AP US History
December 7, 2012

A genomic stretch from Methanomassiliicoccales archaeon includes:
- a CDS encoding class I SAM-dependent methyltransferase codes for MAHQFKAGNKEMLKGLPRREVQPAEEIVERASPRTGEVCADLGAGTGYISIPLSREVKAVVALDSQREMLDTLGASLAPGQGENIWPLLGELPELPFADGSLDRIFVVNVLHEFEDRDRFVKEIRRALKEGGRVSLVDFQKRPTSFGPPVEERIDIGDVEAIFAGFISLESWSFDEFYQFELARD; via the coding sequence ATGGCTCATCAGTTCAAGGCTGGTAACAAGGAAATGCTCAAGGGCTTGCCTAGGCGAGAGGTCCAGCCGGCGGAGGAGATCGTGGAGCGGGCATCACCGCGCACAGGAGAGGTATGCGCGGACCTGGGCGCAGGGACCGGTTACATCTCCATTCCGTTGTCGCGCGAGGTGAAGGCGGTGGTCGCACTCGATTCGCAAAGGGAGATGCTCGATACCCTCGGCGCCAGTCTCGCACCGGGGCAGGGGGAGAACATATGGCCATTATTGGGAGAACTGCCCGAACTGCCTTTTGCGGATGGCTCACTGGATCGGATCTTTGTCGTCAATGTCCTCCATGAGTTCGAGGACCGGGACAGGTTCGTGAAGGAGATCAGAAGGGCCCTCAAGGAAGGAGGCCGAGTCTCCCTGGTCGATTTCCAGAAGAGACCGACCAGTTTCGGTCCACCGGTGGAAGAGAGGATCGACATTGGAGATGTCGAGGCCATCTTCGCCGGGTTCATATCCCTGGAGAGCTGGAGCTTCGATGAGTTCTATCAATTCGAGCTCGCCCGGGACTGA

The Critical Period was one of the most essential times in the history of the United States. The ideas that the colonists were fighting for during the Revolutionary War were being put to the test to see if they could actually be enacted in a running government. The critical period consisted of a power struggle between the states and the central government for the balance of sovereignty. The Critical Period was the launch of the way that our country runs today. The Articles of Confederation was the first set of terms that were adopted for the United States in 1781, however, there were many problems that arose with it. Congress had to get approval from 9 of 13 states before laws could be passed and all 13 states had to have a unanimous vote before any changes could be made to the Articles. Obviously, getting either of these two things done would be virtually impossible. In the Articles, the states were said to have entered a firm league of friendship while in actually, each state was thinking of itself as its own separate nation and doing things to only benefit themselves. These thoughts led to what some call a Dis-United States of America. Even though these two factors, along with many others not mentioned, make the Articles seem as if they were a disaster for the country, they did help to bring about a sense of national unity resulting from the separation with Britain. An event that had a tremendous impact during the Critical Period was Shays’ Rebellion. The leader of the rebellion was a farmer by the name of Daniel Shays. He and many other farmers were victims of high debt as they were trying to start new farms in Western Massachusetts. The rebels wanted the Massachusetts government to pass a law that would forgive any debts that they had and print more paper money that would help debt stay down. In response to the rebellion, Thomas Jefferson stated that “a little rebellion now and then is a good thing”.